Learning How to Combat Chronic Pain and Celebrate Life
Posted Apr 15 2009 11:59pm
Sorry I have been MIA lately: I have been out enjoying my pain-free life. I remember how devastating and debilitating it was to be in constant pain, and wondering if I would ever get free of it, or whether I would be weak and suffering forever. I guess when you’re 24, a chronic injury seems like the end of the world—luckily it’s not!
Well in the last five years, my arm strength and career have come a long way and life is beautiful again. I’m not entirely pain free, to be honest, since I did pull a calf muscle while waltzing the other night (following an overly energetic dance partner). But my chronic arm pain is long gone.
I’ll admit that I still get twinges here and there. And I’m constantly amazed by the amount of friends I have, all around my age in our twenties, who also have ongoing arm pain. Many of them are in various stages between denial, putting up with it and treating it as best they can, or physical therapy. I can understand the feeling of not knowing what to do, and combatting it whenever it flares up. But I encourage anyone out there, even if just having a small wee bit of pain and twinge of discomfort, to do whatever possible to avoid that pain when it’s not present, and reduce it when it is.
Most people know already the basic platitudes and the list of “top ten tips” for getting rid of repetitive stress injuries, which mostly boil down to a mix of ergonomics, exercise, ice, rest and breaks. I think that a strategic combination of all those is most effective. But, often times those empty lists fail because they don’t really get to the heart of what’s wrong.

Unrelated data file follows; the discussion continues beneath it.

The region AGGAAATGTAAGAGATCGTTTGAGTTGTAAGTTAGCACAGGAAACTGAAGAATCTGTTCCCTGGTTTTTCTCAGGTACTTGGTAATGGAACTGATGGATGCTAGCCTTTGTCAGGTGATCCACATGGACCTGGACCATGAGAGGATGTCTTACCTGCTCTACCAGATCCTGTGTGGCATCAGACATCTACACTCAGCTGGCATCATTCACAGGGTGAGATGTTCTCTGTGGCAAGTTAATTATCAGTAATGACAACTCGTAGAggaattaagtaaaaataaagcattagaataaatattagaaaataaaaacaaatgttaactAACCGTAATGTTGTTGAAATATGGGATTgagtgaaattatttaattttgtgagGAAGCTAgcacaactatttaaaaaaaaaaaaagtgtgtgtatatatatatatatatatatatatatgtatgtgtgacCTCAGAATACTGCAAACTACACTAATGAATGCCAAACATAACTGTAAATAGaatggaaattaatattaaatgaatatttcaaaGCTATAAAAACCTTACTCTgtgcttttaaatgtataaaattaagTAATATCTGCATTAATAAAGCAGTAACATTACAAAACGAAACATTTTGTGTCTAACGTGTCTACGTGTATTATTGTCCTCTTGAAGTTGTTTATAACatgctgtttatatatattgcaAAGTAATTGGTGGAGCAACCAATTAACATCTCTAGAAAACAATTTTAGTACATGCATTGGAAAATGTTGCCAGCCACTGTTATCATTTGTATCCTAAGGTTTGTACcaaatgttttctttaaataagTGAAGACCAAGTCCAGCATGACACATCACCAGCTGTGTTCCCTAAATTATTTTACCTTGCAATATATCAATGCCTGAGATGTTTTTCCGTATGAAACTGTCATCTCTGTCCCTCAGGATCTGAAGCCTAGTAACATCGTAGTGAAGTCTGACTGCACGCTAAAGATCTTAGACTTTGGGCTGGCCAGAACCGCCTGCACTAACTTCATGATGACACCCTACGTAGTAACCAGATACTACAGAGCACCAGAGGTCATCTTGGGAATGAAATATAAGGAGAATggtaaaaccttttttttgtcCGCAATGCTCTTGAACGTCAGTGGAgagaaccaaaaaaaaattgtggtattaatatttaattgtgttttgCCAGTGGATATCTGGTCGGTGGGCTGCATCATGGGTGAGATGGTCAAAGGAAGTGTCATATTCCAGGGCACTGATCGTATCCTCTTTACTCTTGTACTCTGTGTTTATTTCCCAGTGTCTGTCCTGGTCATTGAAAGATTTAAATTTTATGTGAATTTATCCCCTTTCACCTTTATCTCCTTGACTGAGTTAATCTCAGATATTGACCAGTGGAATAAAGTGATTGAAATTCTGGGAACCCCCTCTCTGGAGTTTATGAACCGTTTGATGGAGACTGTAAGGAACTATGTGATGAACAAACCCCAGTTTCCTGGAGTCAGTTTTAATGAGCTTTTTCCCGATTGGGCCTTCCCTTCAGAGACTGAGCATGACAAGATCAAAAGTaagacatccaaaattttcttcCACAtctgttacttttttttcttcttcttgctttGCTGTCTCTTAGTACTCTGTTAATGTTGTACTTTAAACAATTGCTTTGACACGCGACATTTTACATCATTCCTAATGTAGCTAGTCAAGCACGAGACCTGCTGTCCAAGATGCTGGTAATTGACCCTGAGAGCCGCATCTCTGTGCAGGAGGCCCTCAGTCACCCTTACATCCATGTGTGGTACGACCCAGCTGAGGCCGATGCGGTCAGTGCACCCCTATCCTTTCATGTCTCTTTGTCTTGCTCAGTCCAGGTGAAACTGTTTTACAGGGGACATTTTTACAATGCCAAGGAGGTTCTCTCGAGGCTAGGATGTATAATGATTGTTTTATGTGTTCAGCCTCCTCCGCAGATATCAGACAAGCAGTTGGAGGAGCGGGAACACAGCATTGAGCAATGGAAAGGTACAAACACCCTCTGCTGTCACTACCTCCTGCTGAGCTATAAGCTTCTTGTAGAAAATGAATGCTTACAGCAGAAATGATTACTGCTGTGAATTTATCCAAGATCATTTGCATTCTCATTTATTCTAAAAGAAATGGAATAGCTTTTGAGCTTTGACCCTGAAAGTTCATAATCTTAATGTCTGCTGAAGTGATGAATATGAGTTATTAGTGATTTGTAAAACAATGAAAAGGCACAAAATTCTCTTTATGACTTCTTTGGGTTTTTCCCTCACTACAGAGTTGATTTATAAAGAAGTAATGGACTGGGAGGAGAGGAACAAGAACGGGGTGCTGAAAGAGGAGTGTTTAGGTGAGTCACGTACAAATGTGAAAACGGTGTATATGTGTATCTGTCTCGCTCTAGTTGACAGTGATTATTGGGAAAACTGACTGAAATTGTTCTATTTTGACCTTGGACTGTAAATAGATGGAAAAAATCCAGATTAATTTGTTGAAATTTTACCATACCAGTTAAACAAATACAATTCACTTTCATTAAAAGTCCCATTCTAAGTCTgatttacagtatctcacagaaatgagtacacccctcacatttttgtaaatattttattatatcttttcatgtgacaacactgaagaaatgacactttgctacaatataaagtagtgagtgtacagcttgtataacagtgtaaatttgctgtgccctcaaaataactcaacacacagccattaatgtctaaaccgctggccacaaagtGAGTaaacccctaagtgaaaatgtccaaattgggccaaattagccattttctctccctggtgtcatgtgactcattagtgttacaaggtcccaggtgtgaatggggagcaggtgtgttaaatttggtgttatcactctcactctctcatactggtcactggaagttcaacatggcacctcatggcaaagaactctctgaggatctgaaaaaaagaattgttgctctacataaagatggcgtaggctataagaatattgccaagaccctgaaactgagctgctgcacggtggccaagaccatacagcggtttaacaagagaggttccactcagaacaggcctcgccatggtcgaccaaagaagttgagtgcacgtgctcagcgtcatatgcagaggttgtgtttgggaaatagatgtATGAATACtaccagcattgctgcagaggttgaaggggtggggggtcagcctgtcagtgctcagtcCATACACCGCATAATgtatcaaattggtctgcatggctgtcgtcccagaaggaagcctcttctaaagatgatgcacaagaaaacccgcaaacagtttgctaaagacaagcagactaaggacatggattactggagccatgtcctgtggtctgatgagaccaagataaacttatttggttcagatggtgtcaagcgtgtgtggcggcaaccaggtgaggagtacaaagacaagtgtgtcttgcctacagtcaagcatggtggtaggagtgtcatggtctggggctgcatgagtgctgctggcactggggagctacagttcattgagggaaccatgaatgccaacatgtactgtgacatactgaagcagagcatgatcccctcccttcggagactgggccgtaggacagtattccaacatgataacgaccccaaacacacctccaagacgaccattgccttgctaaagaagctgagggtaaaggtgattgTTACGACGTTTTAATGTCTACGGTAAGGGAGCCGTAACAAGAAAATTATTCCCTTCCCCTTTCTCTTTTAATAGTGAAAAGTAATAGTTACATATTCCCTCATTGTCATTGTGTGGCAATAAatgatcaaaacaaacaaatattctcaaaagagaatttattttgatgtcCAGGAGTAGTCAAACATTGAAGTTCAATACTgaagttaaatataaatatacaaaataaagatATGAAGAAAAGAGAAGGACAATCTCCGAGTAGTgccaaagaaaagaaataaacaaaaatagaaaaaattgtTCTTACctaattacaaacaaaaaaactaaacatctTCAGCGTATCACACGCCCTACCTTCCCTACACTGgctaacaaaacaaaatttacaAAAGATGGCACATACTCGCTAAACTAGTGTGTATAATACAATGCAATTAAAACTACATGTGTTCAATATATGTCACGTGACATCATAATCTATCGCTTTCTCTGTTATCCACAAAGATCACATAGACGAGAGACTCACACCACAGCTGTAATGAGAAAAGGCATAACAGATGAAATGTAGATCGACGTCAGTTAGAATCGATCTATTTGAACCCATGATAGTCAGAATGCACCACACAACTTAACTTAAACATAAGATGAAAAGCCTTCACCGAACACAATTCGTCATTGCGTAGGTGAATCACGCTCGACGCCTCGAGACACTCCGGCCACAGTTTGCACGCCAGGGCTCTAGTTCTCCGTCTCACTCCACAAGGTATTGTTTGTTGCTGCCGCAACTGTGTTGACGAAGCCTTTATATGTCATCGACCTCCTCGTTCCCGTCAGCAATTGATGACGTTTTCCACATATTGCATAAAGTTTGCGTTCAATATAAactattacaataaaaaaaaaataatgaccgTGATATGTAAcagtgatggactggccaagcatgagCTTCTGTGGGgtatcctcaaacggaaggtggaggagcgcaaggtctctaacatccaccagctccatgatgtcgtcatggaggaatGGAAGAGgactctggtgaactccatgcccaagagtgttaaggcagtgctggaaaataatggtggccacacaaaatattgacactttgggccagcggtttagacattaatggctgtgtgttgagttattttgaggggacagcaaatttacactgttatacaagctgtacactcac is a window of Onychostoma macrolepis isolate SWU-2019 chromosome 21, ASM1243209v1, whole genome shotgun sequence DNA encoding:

Of that list, the most important is probably movement—not just exercise—but allowing your body to move naturally, change posture and position while working, and letting your body settle back into a loose position after working in a tense, cramped way for too long. Ergonomics addresses that by putting the body in a better position for movement; exercise challenges the body; rest breaks allow the body to move more naturally. There are many other tools that can help, ranging in categories from healing techniques like chiropractics or massage, to excercise like martial arts or a gym, to preventative physical therapy and ergonomics, to restorative movement like yoga. But they are just tools.
Troubleshooting the human body isn’t like working in construction where there is a “right” tool for the job. Everyone’s body is different, and people mentally respond to activities in different ways as well. So people need to find exercise programs that motivate them, and ones that feel good, as well as challenge the body. I think that’s why I ended up getting into dance and poi spinning and enjoying self-defense classes—they aren’t just about “getting exercise,” but about learning a new skill for fun and they fulfill a social need too.
Humans are not just automated machines, designed to do a task repeatedly, then follow a regimen of exercise and healing routines. We are social creatures specially adapted to, well, adapting, and changing up our routines and skills. So, maybe the best way to heal from a chronic injury is breaking the routines that are causing pain, and trying new things. Mostly, these need to include active activities that challenge the body to move in a new way—and in doing so, move the mind.